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Outcomes following a programme for lifestyle changes with people with hypertension

Drevenhorn, Eva LU ; Kjellgren, Karin I and Bengtson, Ann (2007) In Journal of Clinical Nursing 16(7b). p.144-151
Abstract
AIM: The purpose of the study was to explore the effects of using a structured nursing intervention programme in hypertension care. BACKGROUND: Counselling on lifestyle changes to address hypertension helps patients reduce risk factors such as smoking, high alcohol consumption, overweight, dyslipidemia, negative stress and physical inactivity. DESIGN: The study was performed as a pre-test-post-test study. METHODS: All 177 patients diagnosed with hypertension visiting a health centre in Southern Sweden were invited to be counselled by a public health nurse about hypertension, cardiovascular risk factors and non-pharmacological treatment with 15 months follow up. RESULTS: One hundred patients participated in the study. Systolic blood... (More)
AIM: The purpose of the study was to explore the effects of using a structured nursing intervention programme in hypertension care. BACKGROUND: Counselling on lifestyle changes to address hypertension helps patients reduce risk factors such as smoking, high alcohol consumption, overweight, dyslipidemia, negative stress and physical inactivity. DESIGN: The study was performed as a pre-test-post-test study. METHODS: All 177 patients diagnosed with hypertension visiting a health centre in Southern Sweden were invited to be counselled by a public health nurse about hypertension, cardiovascular risk factors and non-pharmacological treatment with 15 months follow up. RESULTS: One hundred patients participated in the study. Systolic blood pressure decreased overall (p < 0.01), three patients with high alcohol consumption were identified, two smokers stopped smoking, two new diabetics were discovered, physical activity increased (p = 0.035) and one-third of the patients changed their medication. CONCLUSION: The level of exercise increased and a reduction in systolic blood pressure and in women's weight were the most obvious results of this intervention study. The study elucidates the challenge of executing health behaviour changes. RELEVANCE TO CLINICAL PRACTICE: Counselling following a hypertension programme gives hypertensive patients a chance to execute lifestyle changes and have their medication adjusted to achieve goals for blood pressure control. Further prospective studies in this area, with well-defined intervention approaches and several years of follow up, are necessary. (Less)
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author
organization
publishing date
type
Contribution to journal
publication status
published
subject
keywords
nursing, nurses, non-pharmacological treatment, health promotion, counselling, hypertension care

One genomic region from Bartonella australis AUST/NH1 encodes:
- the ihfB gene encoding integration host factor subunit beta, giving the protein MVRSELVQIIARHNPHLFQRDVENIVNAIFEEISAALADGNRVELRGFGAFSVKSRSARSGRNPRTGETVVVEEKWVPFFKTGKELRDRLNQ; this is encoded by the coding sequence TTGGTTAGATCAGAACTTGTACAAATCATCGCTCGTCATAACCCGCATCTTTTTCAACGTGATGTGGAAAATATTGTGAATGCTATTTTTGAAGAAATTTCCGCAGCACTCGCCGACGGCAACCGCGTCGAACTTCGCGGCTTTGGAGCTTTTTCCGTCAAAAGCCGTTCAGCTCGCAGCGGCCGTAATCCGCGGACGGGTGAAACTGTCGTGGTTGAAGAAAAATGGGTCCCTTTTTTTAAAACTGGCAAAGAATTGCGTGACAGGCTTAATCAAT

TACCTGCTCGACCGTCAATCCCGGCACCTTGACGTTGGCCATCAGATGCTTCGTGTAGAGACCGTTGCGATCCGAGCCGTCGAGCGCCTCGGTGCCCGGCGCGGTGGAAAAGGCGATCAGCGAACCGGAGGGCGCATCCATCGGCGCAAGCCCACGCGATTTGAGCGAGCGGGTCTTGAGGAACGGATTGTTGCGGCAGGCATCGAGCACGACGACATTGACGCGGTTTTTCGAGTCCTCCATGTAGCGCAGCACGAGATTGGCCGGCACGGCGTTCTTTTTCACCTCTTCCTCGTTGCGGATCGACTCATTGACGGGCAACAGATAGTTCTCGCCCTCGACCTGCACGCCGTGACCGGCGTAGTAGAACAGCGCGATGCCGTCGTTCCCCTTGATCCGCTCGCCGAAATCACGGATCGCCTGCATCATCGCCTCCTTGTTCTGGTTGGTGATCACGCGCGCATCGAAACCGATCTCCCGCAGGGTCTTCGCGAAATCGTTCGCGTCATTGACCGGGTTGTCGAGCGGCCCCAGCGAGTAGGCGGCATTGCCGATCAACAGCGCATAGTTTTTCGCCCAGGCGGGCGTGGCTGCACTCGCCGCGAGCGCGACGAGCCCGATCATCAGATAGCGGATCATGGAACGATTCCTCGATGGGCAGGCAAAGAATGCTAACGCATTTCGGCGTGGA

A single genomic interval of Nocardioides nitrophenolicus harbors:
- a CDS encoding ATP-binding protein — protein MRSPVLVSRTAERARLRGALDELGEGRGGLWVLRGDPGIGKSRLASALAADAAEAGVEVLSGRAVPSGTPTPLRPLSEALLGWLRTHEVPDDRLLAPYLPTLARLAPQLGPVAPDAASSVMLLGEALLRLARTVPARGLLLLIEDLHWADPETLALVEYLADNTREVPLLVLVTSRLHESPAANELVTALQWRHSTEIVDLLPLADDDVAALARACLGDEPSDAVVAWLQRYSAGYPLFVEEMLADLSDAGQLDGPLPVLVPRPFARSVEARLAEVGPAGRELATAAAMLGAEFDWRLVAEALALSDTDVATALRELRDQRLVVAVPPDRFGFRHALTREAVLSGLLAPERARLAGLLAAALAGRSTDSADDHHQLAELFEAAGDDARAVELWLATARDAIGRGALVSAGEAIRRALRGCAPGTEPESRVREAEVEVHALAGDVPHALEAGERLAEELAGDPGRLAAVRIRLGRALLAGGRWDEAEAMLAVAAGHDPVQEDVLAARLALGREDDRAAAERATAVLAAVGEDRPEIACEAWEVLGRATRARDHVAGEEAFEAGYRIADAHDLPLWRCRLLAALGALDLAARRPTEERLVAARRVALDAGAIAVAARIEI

in
Journal of Clinical Nursing
volume
16
issue
7b
pages
144 - 151
publisher
Wiley-Blackwell
external identifiers
  • pmid:17584423
  • scopus:34250779366
ISSN
1365-2702
DOI
10.1111/j.1365-2702.2005.01493.x
language
English
LU publication?
yes
id
5e3aef33-431e-48d9-9bd4-9cc8b58603e0 (old id 1140103)
date added to LUP
2008-08-21 13:23:42
date last changed
2017-10-01 04:36:58
@article{5e3aef33-431e-48d9-9bd4-9cc8b58603e0,
  abstract     = {AIM: The purpose of the study was to explore the effects of using a structured nursing intervention programme in hypertension care. BACKGROUND: Counselling on lifestyle changes to address hypertension helps patients reduce risk factors such as smoking, high alcohol consumption, overweight, dyslipidemia, negative stress and physical inactivity. DESIGN: The study was performed as a pre-test-post-test study. METHODS: All 177 patients diagnosed with hypertension visiting a health centre in Southern Sweden were invited to be counselled by a public health nurse about hypertension, cardiovascular risk factors and non-pharmacological treatment with 15 months follow up. RESULTS: One hundred patients participated in the study. Systolic blood pressure decreased overall (p &lt; 0.01), three patients with high alcohol consumption were identified, two smokers stopped smoking, two new diabetics were discovered, physical activity increased (p = 0.035) and one-third of the patients changed their medication. CONCLUSION: The level of exercise increased and a reduction in systolic blood pressure and in women's weight were the most obvious results of this intervention study. The study elucidates the challenge of executing health behaviour changes. RELEVANCE TO CLINICAL PRACTICE: Counselling following a hypertension programme gives hypertensive patients a chance to execute lifestyle changes and have their medication adjusted to achieve goals for blood pressure control. Further prospective studies in this area, with well-defined intervention approaches and several years of follow up, are necessary.},
  author       = {Drevenhorn, Eva and Kjellgren, Karin I and Bengtson, Ann},
  issn         = {1365-2702},
  keyword      = {nursing,nurses,non-pharmacological treatment,health promotion,counselling,hypertension care},
  language     = {eng},
  number       = {7b},
  pages        = {144--151},
  publisher    = {Wiley-Blackwell},
  series       = {Journal of Clinical Nursing},
  title        = {Outcomes following a programme for lifestyle changes with people with hypertension},
  url          = {http://dx.doi.org/10.1111/j.1365-2702.2005.01493.x},
  volume       = {16},
  year         = {2007},
}